Maybe the siblings simply want to be with their children because they are who they have invested the majority of their lives in. It is their families, their homes, their lives they want to be part of in their last days. Sure it would be nice, but when priorities are lined up our elderly aunts and uncles put their children and grandchildren at the top of the list and not each other.
My sister is right. It is not about what she or I want – it is about listening carefully to what they want and making sure we honor their desires as closely as we can. So for now, mom stays home.
I had planned to write all about the happenings on our trip home and I still will, but with all the tragic events it is hard to even stop to write because what I have to say seems mundane and unimportant in comparison. With the technology of today it is truly amazing to feel like you are transported to the scenes flashing across big and small screens. Despite how paralyzing these events are, we still have to face what is in our own lives.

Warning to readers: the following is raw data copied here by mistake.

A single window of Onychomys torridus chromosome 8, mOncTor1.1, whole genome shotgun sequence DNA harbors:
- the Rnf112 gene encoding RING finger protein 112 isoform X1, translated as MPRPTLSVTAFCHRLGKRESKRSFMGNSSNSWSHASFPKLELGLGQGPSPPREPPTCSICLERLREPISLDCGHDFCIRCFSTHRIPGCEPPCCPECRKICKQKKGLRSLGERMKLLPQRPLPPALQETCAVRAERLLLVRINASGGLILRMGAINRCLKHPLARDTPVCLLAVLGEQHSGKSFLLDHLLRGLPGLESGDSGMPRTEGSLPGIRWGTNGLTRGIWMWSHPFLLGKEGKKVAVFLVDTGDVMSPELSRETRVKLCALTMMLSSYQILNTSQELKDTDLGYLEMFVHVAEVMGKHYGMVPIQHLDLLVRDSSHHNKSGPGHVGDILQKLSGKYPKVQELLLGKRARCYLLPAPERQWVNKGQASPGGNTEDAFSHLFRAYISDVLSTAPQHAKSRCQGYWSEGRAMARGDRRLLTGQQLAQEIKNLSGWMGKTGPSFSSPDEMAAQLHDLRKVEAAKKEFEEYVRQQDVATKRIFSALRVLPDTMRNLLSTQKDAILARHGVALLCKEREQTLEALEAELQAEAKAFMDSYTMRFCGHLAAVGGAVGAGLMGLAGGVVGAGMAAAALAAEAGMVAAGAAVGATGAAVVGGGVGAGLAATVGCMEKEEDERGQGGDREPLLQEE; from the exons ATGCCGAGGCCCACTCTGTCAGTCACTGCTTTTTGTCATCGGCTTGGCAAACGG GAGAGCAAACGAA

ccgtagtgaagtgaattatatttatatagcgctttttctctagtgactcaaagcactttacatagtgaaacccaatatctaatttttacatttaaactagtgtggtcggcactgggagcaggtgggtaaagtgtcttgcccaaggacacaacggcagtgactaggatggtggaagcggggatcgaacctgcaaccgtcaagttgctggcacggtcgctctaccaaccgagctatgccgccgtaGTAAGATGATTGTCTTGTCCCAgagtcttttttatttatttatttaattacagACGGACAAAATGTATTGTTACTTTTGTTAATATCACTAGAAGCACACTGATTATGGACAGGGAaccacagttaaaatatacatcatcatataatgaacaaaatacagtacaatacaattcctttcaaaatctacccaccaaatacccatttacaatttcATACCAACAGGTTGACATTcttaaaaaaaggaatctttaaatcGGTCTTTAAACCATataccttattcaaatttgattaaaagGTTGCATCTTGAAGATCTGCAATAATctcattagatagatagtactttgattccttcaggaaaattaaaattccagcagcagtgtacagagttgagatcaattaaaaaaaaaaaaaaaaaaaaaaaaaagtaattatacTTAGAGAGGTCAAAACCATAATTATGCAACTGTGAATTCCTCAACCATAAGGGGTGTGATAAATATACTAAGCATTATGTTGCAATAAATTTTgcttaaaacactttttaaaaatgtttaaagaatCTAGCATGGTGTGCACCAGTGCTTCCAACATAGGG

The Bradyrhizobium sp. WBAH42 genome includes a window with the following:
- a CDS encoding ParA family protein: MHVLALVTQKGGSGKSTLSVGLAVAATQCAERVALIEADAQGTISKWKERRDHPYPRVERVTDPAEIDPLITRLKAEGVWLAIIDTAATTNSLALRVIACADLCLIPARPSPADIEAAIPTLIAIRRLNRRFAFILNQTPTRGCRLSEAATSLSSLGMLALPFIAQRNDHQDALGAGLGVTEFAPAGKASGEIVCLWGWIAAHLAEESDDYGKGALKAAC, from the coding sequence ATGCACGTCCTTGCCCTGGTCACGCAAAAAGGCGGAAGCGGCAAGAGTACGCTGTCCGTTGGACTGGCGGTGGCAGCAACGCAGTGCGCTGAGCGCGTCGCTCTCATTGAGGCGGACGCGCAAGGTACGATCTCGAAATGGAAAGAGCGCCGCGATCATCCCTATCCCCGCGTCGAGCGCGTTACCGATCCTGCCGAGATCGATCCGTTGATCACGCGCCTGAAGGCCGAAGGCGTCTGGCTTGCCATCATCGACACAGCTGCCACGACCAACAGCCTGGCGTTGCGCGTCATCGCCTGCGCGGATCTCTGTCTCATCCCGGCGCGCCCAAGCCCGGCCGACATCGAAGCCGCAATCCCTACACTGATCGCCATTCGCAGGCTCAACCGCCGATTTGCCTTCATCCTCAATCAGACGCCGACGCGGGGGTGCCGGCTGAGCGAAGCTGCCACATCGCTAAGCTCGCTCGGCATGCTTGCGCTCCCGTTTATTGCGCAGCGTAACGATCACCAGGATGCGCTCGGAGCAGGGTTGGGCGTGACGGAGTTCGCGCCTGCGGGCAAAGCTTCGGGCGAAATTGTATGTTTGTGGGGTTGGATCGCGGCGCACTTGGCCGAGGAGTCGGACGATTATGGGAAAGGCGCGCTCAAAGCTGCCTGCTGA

Our family has had much to contemplate these last couple of weeks. Our mother comes from a family of seven children. Out of the seven, five are still alive – all of them being at least 80 years old. The spouses of the two that passed on are also still living so because our family is fairly close, I will include them. Our whole family to include the seven (living), their children, the grandchildren and great-grandchildren ought to pause and just contemplate the enormity of this. As far as I know, of the 23 children born to these folks, 22 are alive and kicking and of course these “children” have had children – I am one of them and I am a grandmother!